Interviewed by Funke Olaode
What influenced you into studying law?
As a child, I argued about everything. I always knew that I wanted to be a lawyer. When I filled forms to go to the university, I chose law as my first and second choice.
Ironically, my father was in the army and the first priority in my place (Benue State) then was to pitch your tent with the army. I wasn’t fascinated by it because I had charted a path for myself as a child. I chose the University of Lagos. It was my first time in Lagos.
Why the preference for Unilag?
There was this urge in me to explore other terrains. My father wanted me to go to the Ahmadu Bello University. I rebelled against that decision because I wanted something different. I chose University of Lagos as my First and Second Choice. I stood by my decision despite the fact that the cut-off point for UNILAG was very high. Nigeria was a country of merit then. I didn’t know anybody at the University of Lagos. I submitted my results and within four days I was admitted.
How would you describe your experience coming to Lagos for the first time?
I came to Lagos for the first time ever in 1980. I arrived midnight. It was shocking to street light on Ikorodu road. I was confused; there was a lot of anxiety. It was amazing seeing little children in school uniform running after Molue to get to school.
And your experience at Unilag?
I ended up becoming the first Secretary General of the Students’ Union from the north in 1981. My professors were essentially from the south but with modesty, I was still amongst their top students. It showed that tribalism, favouritism had no place. You had to prove yourself. I spent four years in UNILAG and came out in flying colours and went to the Nigerian Law School in 1984. To God be the glory, we all excelled. After youth service in 1985, I got one or two offers but decided to be my own boss.
What gave you the conviction that you were going to succeed?
It was the best thing for me, I tried it and it worked. Whatever level I attained today, I didn’t get it on a platter of gold. It was a long walk to career fulfillment. I remember when I started out as a young lawyer in Kano, it wasn’t easy. I had no money and had only two suits which were fading. I had no car and had to trek from my house to my office pretending as if I was strolling. I didn’t have the money to pay for taxi. I refused to live above my means and to be realistic with my expectations. I was focused and God was with me.
When would you consider your greatest moment?
My greatest moment was when I withdrew from politics and returned back to the practice of law. It was a big challenge because they are two different worlds. I have been in politics. I had no money and nothing. When you go into politics with a lot of money you come back with nothing. A lot of people don’t know this. When I left politics in 2007 and returned to my law practice I couldn’t afford to pay my rent. I was able to pay for my office for one year. I have been chairman of a local government and later Attorney General and Commissioner for Justice in Benue State. I had nothing eight years ago and I thank God today.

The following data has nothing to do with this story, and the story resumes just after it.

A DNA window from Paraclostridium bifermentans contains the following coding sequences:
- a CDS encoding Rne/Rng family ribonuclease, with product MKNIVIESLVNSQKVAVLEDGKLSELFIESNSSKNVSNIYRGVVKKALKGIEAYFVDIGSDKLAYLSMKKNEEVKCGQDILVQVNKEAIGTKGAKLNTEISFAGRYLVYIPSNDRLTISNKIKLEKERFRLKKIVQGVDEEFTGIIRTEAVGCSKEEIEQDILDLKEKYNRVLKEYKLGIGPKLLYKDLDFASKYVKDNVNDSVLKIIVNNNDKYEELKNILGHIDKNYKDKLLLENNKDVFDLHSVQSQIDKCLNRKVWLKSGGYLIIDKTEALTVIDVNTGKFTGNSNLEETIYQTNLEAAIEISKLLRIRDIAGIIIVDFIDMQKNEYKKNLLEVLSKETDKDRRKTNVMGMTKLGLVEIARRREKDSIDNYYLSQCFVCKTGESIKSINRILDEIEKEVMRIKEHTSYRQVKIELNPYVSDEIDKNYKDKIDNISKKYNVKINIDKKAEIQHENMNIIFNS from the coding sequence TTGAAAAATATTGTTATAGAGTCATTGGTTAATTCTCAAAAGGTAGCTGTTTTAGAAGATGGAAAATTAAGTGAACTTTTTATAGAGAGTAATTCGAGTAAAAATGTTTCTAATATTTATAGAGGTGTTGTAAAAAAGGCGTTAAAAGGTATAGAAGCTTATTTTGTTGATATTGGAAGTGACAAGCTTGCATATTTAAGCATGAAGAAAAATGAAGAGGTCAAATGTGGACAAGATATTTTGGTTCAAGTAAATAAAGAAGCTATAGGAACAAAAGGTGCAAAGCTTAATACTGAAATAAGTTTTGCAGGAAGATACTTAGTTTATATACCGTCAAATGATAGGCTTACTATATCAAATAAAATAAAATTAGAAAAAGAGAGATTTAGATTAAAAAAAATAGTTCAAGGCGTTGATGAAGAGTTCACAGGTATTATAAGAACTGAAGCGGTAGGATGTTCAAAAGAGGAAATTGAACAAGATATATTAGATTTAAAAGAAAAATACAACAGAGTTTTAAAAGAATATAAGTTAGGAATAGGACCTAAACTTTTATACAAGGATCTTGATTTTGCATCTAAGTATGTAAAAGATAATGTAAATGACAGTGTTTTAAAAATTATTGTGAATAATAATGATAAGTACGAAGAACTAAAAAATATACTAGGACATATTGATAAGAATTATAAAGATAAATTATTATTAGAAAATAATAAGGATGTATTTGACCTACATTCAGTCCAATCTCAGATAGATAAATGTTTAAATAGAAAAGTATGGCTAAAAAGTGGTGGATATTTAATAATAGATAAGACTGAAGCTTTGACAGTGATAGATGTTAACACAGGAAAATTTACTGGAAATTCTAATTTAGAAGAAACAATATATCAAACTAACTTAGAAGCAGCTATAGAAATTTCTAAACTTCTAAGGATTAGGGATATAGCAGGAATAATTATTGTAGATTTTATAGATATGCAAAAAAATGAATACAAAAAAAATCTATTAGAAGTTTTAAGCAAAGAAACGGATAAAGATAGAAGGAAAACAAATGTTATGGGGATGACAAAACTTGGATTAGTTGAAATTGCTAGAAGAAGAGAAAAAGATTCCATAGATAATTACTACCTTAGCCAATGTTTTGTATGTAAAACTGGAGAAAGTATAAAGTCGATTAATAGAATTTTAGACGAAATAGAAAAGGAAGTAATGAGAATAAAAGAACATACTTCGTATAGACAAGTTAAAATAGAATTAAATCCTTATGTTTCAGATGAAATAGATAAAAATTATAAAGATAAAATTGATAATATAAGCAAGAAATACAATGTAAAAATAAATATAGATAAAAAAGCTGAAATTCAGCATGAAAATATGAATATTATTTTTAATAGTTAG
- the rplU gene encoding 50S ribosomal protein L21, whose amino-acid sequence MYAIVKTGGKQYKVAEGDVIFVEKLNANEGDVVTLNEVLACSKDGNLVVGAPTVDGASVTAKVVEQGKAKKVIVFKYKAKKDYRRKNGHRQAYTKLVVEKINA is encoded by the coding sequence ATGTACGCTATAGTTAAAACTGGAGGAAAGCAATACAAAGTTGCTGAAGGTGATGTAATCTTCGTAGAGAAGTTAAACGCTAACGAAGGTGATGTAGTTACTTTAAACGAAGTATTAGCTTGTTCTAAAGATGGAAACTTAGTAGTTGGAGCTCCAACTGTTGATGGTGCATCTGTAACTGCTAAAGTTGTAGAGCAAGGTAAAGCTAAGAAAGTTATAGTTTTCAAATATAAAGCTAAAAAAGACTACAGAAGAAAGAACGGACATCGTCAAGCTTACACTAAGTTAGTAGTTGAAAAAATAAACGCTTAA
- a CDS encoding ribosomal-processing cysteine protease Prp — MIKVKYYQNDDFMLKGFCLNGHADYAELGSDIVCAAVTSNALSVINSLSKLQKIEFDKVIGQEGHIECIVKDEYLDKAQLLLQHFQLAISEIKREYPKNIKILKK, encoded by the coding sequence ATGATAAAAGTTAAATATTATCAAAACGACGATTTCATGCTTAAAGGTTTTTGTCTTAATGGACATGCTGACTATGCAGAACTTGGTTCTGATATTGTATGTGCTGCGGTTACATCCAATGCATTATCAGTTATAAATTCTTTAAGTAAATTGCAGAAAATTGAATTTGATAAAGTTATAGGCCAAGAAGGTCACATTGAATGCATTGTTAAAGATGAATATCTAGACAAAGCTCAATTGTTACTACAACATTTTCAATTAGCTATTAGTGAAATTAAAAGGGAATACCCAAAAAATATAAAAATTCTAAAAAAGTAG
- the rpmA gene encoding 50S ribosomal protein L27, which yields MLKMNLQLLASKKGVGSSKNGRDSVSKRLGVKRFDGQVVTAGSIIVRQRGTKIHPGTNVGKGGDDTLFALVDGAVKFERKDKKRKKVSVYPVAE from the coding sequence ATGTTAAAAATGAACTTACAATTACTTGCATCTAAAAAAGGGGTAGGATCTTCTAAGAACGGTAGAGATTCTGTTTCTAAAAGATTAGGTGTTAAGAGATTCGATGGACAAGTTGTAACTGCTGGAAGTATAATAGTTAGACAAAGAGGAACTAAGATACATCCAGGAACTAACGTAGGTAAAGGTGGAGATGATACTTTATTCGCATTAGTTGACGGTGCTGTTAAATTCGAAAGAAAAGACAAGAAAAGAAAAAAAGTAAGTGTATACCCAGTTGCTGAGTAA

How did you survive those hard periods?
I have always been fortunate. I work very hard and I thank God for prospering the work of my hands. The Bible says ‘God rewards those who diligently seek Him.’
What lesson has life taught you?
Life has taught me humility. One needs to be humble. One needs to fear God and respect money minimally. Money cannot give you happiness. Hard work pays and above all, the fear of God is the beginning of wisdom. I also believe in the saying that Godliness with contentment is great gain.
If you could rate your satisfaction with your life so far, out of 10 what would you score yourself?
I would score myself eight and leave the remaining for some things achievable but not yet done. There are lots of things that I wish I can do especially for my people. I go home and see households that are not well-equipped, the roads are bad, and people don’t have good pipe-borne water. I wish I was in a position to be able to use my resources to do that. I do that in some other ways, without playing to the gallery. I have provided electricity to seven villages. I wish I could do more.
Did you influence your two children who are lawyers?
I didn’t insist that they should be lawyers. They decided to be lawyers on their own. My first son had his first degree in another discipline and went abroad to do a second degree in law. I just guide them and whatever they want to be in future I wish them luck. For instance, my father’s desire for me was to be a lawyer and I am happy he was alive when I was called to the bar. He never knew what a Senior Advocate meant. He was a very strong influence in my life. I remember when he was alive I was able to do a matter for him in which he had an interest and the matter came out positively and he was happy. I am available to counsel my children, but won’t force them to do anything.